Tegan and Sara played last nite’s opening at the annual Winnipeg Folk Fest
Photos by Lindsey Byrnes
In October 2009, Tegan and Sara released their triumphant sixth record, Sainthood. Produced by Death Cab For Cutie’s Chris Walla, the album was named among the best of 2009 by music journalists and bloggers all over the continent, shortlisted for the 2010 Polaris Music Prize and nominated for a Juno Award.
It also kept the indie-pop duo on the road for the better part of a year.
Now, Tegan Quin and twin sister Sara are taking some time “off” to recharge, write some new songs and hit the Canadian folk festival circuit. Uptown called up Tegan at her home in Vancouver to discuss what she and her sister have up their sleeves for their headlining set at the Winnipeg Folk Festival, plans for the upcoming Tegan and Sara record and Sara’s now-famous open letter to Tyler, The Creator.
Uptown: I hear you’re on a well-deserved break from the road. How are you spending your time off?
Tegan Quin: We’re doing a bit of writing and we’ve both been working with other artists as well. We’ve been “off” but I use that term lightly. Most recently we did some writing with (DJ) Morgan Page — we did two songs on his record. People who liked Feel It In My Bones, the Tiesto track we did, will like these songs. Any time someone approaches us with dance music, we say ‘Yes, please.’
With respect to the next Tegan and Sara record, are you and Sara going to try writing it collaboratively à la Sainthood or are you going to write individually?
I think we’re going to both. We’ve planned a few writing trips. Writing is such an individual thing to do, but it still feels collaborative. What we learned from Sainthood is that the songs we write are Tegan and Sara songs — there’s so much collaboration that happens.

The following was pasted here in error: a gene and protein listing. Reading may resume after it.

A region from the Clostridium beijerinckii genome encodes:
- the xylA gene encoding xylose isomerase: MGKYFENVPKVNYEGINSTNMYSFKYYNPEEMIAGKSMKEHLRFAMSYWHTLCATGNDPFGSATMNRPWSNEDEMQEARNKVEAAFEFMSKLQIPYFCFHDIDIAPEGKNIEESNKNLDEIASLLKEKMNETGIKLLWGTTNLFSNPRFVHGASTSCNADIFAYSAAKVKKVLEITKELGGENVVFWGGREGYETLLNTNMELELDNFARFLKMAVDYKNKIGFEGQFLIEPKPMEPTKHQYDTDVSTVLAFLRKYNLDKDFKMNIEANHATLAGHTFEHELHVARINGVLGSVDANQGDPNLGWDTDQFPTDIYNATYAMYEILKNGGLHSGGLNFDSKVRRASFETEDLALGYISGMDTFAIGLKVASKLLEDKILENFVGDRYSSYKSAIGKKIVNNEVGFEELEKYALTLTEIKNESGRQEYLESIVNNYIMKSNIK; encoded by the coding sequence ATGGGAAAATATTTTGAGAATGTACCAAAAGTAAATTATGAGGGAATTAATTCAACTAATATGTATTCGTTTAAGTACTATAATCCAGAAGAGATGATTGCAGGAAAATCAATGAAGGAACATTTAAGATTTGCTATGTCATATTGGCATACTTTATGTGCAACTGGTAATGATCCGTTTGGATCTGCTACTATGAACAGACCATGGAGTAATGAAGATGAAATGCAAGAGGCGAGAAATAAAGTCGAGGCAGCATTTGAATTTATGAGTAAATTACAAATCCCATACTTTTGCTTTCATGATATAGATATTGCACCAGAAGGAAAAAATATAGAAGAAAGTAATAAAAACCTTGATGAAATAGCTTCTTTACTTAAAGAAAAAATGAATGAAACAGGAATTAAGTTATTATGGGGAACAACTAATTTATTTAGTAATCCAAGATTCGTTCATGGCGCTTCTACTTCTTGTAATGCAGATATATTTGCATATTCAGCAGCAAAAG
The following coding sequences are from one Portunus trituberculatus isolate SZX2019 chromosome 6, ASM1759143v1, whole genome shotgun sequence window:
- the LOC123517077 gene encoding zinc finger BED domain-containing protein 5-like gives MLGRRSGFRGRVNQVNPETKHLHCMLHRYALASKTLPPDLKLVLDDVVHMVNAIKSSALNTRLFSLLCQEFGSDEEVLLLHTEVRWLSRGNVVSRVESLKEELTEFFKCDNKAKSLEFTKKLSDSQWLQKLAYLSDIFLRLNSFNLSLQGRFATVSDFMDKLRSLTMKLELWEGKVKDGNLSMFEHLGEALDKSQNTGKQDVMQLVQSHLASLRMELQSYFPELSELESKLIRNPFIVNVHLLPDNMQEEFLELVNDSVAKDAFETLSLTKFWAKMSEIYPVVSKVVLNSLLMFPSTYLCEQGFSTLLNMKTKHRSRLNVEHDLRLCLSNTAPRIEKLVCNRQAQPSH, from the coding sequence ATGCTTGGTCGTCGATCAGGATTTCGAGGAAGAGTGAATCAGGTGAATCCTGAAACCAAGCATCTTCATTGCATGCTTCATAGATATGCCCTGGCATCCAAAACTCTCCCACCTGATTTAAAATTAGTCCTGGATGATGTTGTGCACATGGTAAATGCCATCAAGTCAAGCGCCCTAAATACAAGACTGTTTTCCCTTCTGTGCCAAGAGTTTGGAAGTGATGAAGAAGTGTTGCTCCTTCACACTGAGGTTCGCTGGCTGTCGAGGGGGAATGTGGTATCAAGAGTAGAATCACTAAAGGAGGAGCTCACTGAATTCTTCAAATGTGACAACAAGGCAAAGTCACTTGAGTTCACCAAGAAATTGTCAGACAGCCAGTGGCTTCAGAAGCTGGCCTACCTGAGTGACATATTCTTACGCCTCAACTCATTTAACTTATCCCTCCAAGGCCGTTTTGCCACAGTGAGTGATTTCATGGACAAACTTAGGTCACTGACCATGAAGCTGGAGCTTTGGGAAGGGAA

Excited to be coming back to the Winnipeg Folk Festival? What can we expect from your set?
Yes! Summers are so busy — and there’s always pressure to play the festivals in Europe. But we love folk festivals; the music is so interesting and the crowds are so great. I think we’re going to do stripped-down versions of our songs. I’m nervous! It’s been six months since we’ve played anything from Sainthood.
It must be creatively stimulating to take apart and rebuild those songs.
Oh yeah, absolutely. I’ve been playing them here at home and I have so many ideas about how to approach them. Tegan and Sara has many different sides and it’s fun playing with that. You can take any of our songs and strip them down to the core. I think Sainthood has strong songs on it. They’re very different, but the heart and souls is still there.
Last September, you digitally released Tegan and Sara: The Complete Recollection 1999-2010 — a comprehensive package that includes all your albums, all 13 of your music videos and two documentaries. Looking back, did you ever think Tegan and Sara would have the career that is does?
You know, no. When we started playing and made our first record, we thought that was success because we were out there, doing it. Those parameters (of success) are still the same, but I’m impressed that we’ve been able to do it so long. I do want to have a voice and speak — I didn’t put that together when I was younger. That’s changed over the last decade for sure. Now I realize I need to take it seriously and be there. But it was never supposed to be what it is now; I always kind of thought we’d kill a few years and go back to school.
Speaking of using your voice, I wanted to get your take on Sara’s open letter to Tyler, The Creator. (Posted on Tegan and Sara’s website in May, the letter was titled Call for Change and asked an important question: “When will misogynistic and homophobic ranting and raving result in meaningful repercussions in the entertainment industry?” It pointed to Tyler, The Creator’s latest album, Goblin, as an example; despite being full of hateful lyrics and rape fantasies, the record was showered with critical acclaim by dozens of respected music publications.)
I was 100% behind it. Sara was very, very, very articulate in her reasoning. I think it was awesome and brave she did it. The response was great — from other hip hop artists to pundits to journalists. We decided not to speak to the media at that time; she had a clear point and besides, I think people were looking for the headline to create some sort of feud between Tyler and Sara. Tyler can make records and tour — but he shouldn’t be supported by people whose mandate is not homophobia, is not hurting women and is not killing gay people. There’s no debate. Change is slow — but people need to be brave and stand up.
July 7, 11 p.m., Winnipeg Folk Festival Mainstage (Birds Hill Park)[/fusion_builder_column][/fusion_builder_row][/fusion_builder_container]